Hardly a big nutritive element in the primitivist's diet, the fungi still is interesting because of it's flavour and it's value as a variation. Some can be eaten raw, but mostly they are eaten cooked in stews due to their bulk qualities. They can level out a little of either bland or slightly foul taste. Most fungi preserve well after drying in thin slices on a string as long as they are stored in a dry environment. Far from all types of edible fungi will be covered here. Only the most easily recognisable and those who are frequently found in the Norwegian wilds are included. Do consult a good mushroom manual before picking and eating fungi. Don't trust my information blindly.
This family has very meaty mushrooms, excellent for stews with their bulk and texture. They a network of tubes under the cap, which is the certain identification of the Boletus genus. Only a few species are poisonous and they can be identified by their red stems. The young specimens are usually the best ones. Older ones become limp and highly insect infested. On the photo are several species of edible boletus.
The “true” chantarelle is the most easily identifiable one, but some of the less conspicuous ones are far more common. Their taste is quite sharp and slightly peppery. They don't get as infested with insects and usually have a longer season than the Boletus. Photo: A day's catch, the ptarmigan is my brother's. In the plastic box are two species of chantarelle.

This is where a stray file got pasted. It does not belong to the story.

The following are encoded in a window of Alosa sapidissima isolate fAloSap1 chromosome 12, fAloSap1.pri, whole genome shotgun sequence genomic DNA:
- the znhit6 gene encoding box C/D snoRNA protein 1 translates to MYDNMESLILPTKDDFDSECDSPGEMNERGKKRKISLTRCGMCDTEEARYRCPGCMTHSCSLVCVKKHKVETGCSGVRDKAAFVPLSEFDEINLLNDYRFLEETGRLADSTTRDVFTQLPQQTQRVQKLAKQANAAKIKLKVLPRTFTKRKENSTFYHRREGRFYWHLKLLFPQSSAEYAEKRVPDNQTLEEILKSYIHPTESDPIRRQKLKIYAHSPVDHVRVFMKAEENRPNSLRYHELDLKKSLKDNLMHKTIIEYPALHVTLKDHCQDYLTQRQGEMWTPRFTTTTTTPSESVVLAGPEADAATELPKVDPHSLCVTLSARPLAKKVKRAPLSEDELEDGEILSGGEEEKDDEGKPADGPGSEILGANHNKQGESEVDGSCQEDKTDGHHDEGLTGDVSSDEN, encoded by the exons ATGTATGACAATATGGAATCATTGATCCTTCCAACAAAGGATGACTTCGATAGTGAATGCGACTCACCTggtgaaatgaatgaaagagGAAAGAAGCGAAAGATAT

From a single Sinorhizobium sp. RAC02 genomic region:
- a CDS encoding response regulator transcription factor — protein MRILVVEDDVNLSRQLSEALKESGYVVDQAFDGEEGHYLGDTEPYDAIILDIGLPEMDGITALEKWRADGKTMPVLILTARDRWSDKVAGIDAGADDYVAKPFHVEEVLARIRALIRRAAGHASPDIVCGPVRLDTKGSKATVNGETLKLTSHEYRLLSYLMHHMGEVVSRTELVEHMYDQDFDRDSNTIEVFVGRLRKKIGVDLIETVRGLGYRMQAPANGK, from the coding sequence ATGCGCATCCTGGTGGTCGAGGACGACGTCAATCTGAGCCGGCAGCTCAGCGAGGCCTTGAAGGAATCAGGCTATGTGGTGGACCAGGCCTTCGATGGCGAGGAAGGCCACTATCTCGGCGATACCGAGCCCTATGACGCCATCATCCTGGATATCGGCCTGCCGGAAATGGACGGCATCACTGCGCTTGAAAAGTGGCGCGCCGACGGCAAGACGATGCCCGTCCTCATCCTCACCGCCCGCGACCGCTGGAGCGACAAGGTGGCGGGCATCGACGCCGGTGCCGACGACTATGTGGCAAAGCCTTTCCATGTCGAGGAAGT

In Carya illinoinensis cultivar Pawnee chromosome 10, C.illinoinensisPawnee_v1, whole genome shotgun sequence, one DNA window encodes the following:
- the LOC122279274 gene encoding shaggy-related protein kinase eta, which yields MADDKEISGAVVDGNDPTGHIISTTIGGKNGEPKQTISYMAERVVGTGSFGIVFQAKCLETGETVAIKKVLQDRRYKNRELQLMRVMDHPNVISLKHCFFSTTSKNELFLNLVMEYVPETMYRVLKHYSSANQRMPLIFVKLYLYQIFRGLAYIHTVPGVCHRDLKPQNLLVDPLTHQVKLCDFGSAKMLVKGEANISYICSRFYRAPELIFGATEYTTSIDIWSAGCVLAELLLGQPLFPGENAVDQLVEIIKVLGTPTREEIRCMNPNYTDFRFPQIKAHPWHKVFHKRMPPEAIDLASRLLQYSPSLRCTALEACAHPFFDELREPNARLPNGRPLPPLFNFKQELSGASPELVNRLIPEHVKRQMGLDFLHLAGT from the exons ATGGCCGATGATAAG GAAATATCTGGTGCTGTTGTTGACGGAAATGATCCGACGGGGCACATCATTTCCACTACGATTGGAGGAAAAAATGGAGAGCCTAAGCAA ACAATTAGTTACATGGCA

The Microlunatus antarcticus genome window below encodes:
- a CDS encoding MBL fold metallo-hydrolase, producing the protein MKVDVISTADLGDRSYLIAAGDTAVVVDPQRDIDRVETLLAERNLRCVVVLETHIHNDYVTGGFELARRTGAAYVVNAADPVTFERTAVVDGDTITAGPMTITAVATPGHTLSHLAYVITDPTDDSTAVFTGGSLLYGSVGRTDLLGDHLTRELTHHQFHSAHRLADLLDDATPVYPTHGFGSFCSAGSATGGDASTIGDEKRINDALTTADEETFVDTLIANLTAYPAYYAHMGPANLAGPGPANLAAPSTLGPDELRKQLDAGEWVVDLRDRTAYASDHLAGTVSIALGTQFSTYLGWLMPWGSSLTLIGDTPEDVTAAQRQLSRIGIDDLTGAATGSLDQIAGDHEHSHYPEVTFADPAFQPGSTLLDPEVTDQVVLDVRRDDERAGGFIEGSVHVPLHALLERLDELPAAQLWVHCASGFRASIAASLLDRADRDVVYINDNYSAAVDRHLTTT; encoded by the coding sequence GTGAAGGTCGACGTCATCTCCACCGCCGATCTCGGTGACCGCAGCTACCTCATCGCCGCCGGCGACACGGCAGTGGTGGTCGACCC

Members of the Russula genus are usually brightly toned, but the colours differ from specie to specie. Some of the edible ones can look a little like fluesopp. One of the clear differences are however lack of a ring on the stem. To test whether it is an edible Russula, take a small bit of the cap and taste it. If it tastes good and mild the specie is edible. If foul or sharp in taste, spit it out as it is either poisonous or non-edible.
Some species of this genus are easily identifiable due to the orange “sap”, which become green about an hour after making a cut in the mushroom. They taste sharply, but good. Not tried them myself yet, but they abound in the forests.
This mushroom has an even stronger taste than the chantarell, but I wouldn't describe the taste as peppery. It is easily identifiable by it's bleak cap with spikes underneath.
Though this specie isn't said to be much in the kitchen (have yet to test this), it is easily identifiable with it's off-white cap and pores underneath. They are often quite large and grow in great quantity amongst spruce.
Used Norwegian books for detailed information, but was cross-referenced with information from MushroomExpert.Com.
Next Wednesday: Fish